Before Della can respond, their light is green; the Porsche accelerates, slamming Della against her woolen seat; her shoes dig in to the carpeted mats covering the floorboards.  She takes a moment to consider, but already they are sliding into a great glass pyramid, slowing to a stop before a man who looks pleased to park a rare vehicle from a bygone era.  Thomas slides a bill of unknown value from his coat into the valet’s hand, and takes Della by the fingertips as they walk into the Luxor.

                Hallways and elevators later, Della is looking at a classy young lady, trying to ignore the stench emanating from her jeans where she wiped an ancient blade not thirty minutes before.  The young lady taps a finger against her chin, sizes Thomas up, and speaks:
                “So, Tommy.  You here to settle a debt, or dig yourself deeper?”
                Thomas sighs.  “I’m afraid it’s the latter.  Unless I’m right.”
                Her eyes go wide.  “Oh?”  Her chin spins a low half-circle, sending her eyebrows into a wild arc.
                “Did you send someone to steal my Sandstorm Hourglass?”  Thomas stares at Alice, cold and even.  She meets his glare, seems to read a layer deeper, and glances at Della.
                “No,” she says at last.  “But your young cohort is here to set the matter straight, isn’t she?”
                Thomas nods.  “Della was present at the theft.  It was less than an hour ago.  I’d like you to scrye it, if you please.”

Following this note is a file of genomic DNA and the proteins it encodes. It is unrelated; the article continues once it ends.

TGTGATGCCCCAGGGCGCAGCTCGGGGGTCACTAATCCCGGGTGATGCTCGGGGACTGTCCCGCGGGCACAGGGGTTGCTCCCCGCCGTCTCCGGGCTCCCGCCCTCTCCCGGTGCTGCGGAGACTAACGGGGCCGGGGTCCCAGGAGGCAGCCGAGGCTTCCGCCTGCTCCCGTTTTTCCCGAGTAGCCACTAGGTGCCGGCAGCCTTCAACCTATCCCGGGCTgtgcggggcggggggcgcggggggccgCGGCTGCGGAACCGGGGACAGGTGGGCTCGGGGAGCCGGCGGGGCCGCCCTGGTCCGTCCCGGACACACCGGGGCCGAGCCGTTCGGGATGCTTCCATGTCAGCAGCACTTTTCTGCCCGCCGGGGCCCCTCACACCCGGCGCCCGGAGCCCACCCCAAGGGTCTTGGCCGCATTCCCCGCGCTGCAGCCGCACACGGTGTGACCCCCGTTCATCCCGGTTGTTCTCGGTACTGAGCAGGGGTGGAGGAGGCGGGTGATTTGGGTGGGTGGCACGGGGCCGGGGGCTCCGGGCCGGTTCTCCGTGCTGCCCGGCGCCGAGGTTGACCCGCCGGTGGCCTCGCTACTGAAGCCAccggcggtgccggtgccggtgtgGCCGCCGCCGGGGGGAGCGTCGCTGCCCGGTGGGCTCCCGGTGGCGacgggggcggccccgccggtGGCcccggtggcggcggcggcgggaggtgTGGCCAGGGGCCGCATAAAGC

Alice takes a deep breath.  “Very well,” she says after a beat.  “But you must understand – you’ll be thrice indebted to me after this.”
                Thomas nods again.  “Believe me, I’ve got currency to spare.”
                Alice chuckles under her breath.  “Very well,” she says.  “Just a moment.”
                The frail woman, all blond hair and blue eyes, tugs briefly at the collar of her white-on-black paisley blouse as she opens a drawer in her desk.  She pulls out a waxy substance, pinches a quarter-sized ball between her fingers, and rolls it ‘round and ‘round.
                “What’s that,” Della asks Thomas.
                “We call it tallow,” Alice responds.  “It’s the stuff of magic,” she says with a wry grin.
                “You told me,” Della says, folding one leg over another, “That magic was simply misunderstood technology.”  She cocks an eyebrow at Thomas, doing her best to look condescendingly studious.
                “Oh, it is,” Alice says, sparing her friend an awkward moment.  “And you’re about to see a fair deal of it.”  The waxy ball in her hands has begun glowing, and now it rises from her hand into the air.  Alice pulls at the edges, stretches it into an oval, and ignites a fiery blue halo about it.  She slides her chair around her desk, to sit beside Della and opposite Thomas.  “Young Della, and the Sandstorm Hourglass,” Alice asks.  Thomas inclines his head, his expression mute as a mime.
                The waxy ring fills in, a fly-on-the-wall view of the trophy room’s core chamber.  Shapes and figures resolve into an over-the-shoulder view of Della as she faced off against the unknown intruder.
                “And now I am seeing double,” the intruder says, her eyes shooting right at Della through the scrying window.  Before Della can react, her own apparition says,